Guide to File Management for Chief Architect Files

Reference Number: KB-00562
Last Modified: February 24, 2017

The information in this article applies to:

Chief Architect Premier or Chief Architect Interiors


How can I organize my plan files for Chief Architect?



File management can be a challenging concept for many computer users, but it is a very important skill to develop.  In order to use your computer effectively, it is vital to know how to save your work properly, where it is saved on your computer and how to find it again.  

It is also wise and extremely advisable to have a backup system for your data in place so that in the event of a hardware malfunction, such as a computer virus, hard drive failure, or a natural disaster, you always have backup of your important files.  

 It is extremely important to always remember to only work on plans that are saved on your local machine's hard drive.  

Never work on files over a network server, external hard drive, or usb flash drive type device. Not only is working using this method unsupported, it can also lead to file corruption and data loss.  

These options can, however, be a good way to back up your data, just remember to always copy the file from that location to your local machine's hard drive before attempting to work on it. Once it is on your computer, then you can open the file, make your modifications, save the file, exit out of the program, and copy it back to the network server, external hard drive, or usb flash drive device location.  

Most individuals or companies have an off-site incremental backup run every night, and a full backup at least once a week, so they never lose more than a day's worth of data should something unexpected occur such as a computer virus, hard drive failure, or natural disaster.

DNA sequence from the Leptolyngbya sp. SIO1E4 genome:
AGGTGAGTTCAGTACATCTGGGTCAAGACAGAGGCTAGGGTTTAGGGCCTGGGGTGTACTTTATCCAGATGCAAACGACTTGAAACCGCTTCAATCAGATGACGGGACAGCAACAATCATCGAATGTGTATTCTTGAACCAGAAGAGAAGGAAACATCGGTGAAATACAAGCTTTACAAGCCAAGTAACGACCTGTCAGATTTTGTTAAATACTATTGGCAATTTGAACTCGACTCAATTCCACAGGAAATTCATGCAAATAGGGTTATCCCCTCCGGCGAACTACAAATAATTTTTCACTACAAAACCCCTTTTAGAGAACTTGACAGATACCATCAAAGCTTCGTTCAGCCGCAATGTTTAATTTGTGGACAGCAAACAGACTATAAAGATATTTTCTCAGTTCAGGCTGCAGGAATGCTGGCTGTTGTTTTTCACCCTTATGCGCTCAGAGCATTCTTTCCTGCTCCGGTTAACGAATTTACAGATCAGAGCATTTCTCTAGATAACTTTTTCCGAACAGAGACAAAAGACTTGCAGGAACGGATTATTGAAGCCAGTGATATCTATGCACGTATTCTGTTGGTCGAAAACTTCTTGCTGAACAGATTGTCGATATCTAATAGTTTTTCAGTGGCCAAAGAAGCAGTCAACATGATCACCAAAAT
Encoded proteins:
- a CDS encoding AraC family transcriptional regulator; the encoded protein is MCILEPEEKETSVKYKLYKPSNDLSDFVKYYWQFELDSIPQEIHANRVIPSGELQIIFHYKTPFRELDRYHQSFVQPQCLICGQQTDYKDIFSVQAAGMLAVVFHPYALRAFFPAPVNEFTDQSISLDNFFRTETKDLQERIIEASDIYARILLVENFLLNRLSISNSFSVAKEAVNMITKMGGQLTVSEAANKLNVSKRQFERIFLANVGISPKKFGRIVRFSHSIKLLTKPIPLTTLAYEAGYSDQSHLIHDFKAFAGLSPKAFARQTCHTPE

This article offers an example of one way to organize your Chief Architect files; however, any method of saving plans and revisions that creates backups, prevents accidental overwrites, and is consistent and easy to use will work.  

  1. Create a folder in Documents named Plans.  

    All your plans will be saved here.  

  2. Create a client folder for the customer and name it with your Customer's Name or Job number (Example: WJohnson Remodel).   

  3. Launch Chief Architect and select File> New Plan   to open a new, blank plan file.

  4. Set your default settings for this plan, then select File> Save As  from the menu and save the blank plan to the client folder. Give the plan the appropriate client name or number (Example: WJohnson Remodel.plan).  

  5. Select File> New Layout  to open a new, blank layout and set up your Title Block, Borders, etc. on page 0.  

  6. Select File> Save As from the menu and save the layout to the client folder and name it with the same name as the plan (Example: WJohnson Remodel.layout).

  7. You are now ready to start drawing.

    Chief Architect files may use imported images, textures, CAD files, PDFs and other custom content saved in their own external data files. Consider storing copies of all external files in the same folder as the plan and layout files that use them so that they are easily found.

When you finish a phase of the project, make a backup of this client's folders on a CD or flash drive.  

If you want, you can delete some or all of the Archives folders created by the program.


It is best to open plan and layout files from another computer or flash drive, and then immediately save the plan and layout to the local computer before working on them. Then open the plan and layout from the local computer, do your work, then save your work locally as well as to the desired folder on the originating computer or flash drive. This way you have backup of the plan should something go wrong. This also helps avoid data corruption that can occur when working across a network or on an external drive.

It is also recommended that you use the backup entire plan tool when backing up or sharing plan or layout files. Using this tool will ensure that whoever opens the plan or layout file will have all of the texture files associated with a plan, or all of the plan files associated with a layout. For information on using the backup entire plan tool and implementing a data backup strategy, please see the Related Articles section below.